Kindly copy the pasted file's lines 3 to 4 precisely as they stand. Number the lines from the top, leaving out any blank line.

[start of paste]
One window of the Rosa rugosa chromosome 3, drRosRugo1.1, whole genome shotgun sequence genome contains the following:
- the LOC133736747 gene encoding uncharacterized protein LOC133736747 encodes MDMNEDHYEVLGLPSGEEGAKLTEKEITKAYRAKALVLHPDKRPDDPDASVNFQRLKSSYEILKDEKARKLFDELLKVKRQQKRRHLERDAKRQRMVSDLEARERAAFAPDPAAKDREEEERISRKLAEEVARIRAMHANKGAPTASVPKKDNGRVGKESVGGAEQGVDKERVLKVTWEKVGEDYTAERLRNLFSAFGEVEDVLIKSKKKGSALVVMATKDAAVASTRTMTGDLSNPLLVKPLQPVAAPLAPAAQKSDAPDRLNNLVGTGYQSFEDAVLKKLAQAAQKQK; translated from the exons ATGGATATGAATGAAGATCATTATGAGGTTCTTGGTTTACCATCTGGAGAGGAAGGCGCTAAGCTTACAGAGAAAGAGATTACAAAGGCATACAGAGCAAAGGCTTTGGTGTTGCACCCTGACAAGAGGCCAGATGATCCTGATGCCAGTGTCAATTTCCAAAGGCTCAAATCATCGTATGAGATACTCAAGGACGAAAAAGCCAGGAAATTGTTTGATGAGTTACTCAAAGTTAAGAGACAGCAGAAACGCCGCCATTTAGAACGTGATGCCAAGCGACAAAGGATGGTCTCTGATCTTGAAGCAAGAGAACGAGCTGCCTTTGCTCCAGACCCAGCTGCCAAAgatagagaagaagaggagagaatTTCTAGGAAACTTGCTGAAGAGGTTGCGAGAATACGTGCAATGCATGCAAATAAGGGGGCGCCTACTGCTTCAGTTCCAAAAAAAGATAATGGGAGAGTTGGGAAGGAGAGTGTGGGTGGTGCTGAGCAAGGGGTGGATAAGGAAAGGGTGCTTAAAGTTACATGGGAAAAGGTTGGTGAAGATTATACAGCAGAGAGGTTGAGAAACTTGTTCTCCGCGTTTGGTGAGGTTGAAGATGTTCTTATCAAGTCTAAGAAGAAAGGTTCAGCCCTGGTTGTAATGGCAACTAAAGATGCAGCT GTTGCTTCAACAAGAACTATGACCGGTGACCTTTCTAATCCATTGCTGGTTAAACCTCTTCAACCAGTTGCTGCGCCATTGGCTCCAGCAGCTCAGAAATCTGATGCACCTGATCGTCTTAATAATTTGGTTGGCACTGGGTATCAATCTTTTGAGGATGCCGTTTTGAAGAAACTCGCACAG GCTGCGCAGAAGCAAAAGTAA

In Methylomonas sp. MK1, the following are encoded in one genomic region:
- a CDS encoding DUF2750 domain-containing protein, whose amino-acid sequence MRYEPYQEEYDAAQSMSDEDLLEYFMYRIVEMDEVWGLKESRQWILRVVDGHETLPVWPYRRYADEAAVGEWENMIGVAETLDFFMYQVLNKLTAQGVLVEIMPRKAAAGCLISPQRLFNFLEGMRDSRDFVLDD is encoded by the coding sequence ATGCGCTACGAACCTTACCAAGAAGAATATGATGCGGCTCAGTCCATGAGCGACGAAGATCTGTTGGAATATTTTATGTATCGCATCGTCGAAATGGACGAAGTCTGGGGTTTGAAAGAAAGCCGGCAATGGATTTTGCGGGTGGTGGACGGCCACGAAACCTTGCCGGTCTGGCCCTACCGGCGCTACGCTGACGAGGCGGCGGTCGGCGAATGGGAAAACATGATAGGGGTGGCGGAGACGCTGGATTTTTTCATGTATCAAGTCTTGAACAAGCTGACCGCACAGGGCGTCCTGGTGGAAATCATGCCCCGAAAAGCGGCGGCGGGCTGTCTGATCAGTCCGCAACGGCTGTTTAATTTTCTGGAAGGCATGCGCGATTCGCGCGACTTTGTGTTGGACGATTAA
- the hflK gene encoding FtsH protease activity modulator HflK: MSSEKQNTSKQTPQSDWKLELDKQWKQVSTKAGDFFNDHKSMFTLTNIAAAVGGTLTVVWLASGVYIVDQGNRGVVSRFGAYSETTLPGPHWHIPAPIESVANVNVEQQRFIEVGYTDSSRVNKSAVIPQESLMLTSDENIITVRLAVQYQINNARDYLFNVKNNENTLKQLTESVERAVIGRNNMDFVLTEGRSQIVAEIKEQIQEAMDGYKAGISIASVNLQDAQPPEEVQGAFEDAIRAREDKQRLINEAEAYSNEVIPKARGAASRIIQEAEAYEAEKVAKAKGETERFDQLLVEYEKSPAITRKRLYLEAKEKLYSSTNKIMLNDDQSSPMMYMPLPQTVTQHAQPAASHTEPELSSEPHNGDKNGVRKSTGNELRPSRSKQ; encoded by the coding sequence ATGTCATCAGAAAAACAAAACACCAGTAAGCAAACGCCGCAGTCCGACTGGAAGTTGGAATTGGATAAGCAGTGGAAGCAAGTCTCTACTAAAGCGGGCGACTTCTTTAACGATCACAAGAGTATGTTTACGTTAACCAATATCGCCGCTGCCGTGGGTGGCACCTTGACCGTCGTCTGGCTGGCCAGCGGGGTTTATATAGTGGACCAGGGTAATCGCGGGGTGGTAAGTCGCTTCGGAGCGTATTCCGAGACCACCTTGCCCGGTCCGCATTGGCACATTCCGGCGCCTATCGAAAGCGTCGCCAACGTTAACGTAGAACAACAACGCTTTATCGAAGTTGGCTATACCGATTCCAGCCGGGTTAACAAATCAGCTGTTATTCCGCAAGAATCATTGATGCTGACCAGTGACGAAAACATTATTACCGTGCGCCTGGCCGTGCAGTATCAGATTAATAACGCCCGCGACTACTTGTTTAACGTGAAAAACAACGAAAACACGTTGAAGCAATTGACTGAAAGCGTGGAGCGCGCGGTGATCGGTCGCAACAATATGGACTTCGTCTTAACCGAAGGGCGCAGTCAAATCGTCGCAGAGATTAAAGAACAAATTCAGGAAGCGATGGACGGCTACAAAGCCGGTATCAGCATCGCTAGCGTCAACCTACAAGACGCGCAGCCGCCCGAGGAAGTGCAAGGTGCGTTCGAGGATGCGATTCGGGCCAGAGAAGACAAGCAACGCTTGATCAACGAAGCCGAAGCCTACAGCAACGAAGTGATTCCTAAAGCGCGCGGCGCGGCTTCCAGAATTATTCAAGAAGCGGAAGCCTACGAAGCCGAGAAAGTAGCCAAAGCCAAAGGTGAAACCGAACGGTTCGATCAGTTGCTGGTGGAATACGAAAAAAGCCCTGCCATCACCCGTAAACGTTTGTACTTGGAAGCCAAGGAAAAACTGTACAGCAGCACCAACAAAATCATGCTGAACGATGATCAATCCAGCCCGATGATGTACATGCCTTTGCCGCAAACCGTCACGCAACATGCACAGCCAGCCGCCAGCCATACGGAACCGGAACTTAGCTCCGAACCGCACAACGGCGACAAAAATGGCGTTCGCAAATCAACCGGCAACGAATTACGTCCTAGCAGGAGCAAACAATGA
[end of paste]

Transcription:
In Methylomonas sp. MK1, the following are encoded in one genomic region:
- a CDS encoding DUF2750 domain-containing protein, whose amino-acid sequence MRYEPYQEEYDAAQSMSDEDLLEYFMYRIVEMDEVWGLKESRQWILRVVDGHETLPVWPYRRYADEAAVGEWENMIGVAETLDFFMYQVLNKLTAQGVLVEIMPRKAAAGCLISPQRLFNFLEGMRDSRDFVLDD is encoded by the coding sequence ATGCGCTACGAACCTTACCAAGAAGAATATGATGCGGCTCAGTCCATGAGCGACGAAGATCTGTTGGAATATTTTATGTATCGCATCGTCGAAATGGACGAAGTCTGGGGTTTGAAAGAAAGCCGGCAATGGATTTTGCGGGTGGTGGACGGCCACGAAACCTTGCCGGTCTGGCCCTACCGGCGCTACGCTGACGAGGCGGCGGTCGGCGAATGGGAAAACATGATAGGGGTGGCGGAGACGCTGGATTTTTTCATGTATCAAGTCTTGAACAAGCTGACCGCACAGGGCGTCCTGGTGGAAATCATGCCCCGAAAAGCGGCGGCGGGCTGTCTGATCAGTCCGCAACGGCTGTTTAATTTTCTGGAAGGCATGCGCGATTCGCGCGACTTTGTGTTGGACGATTAA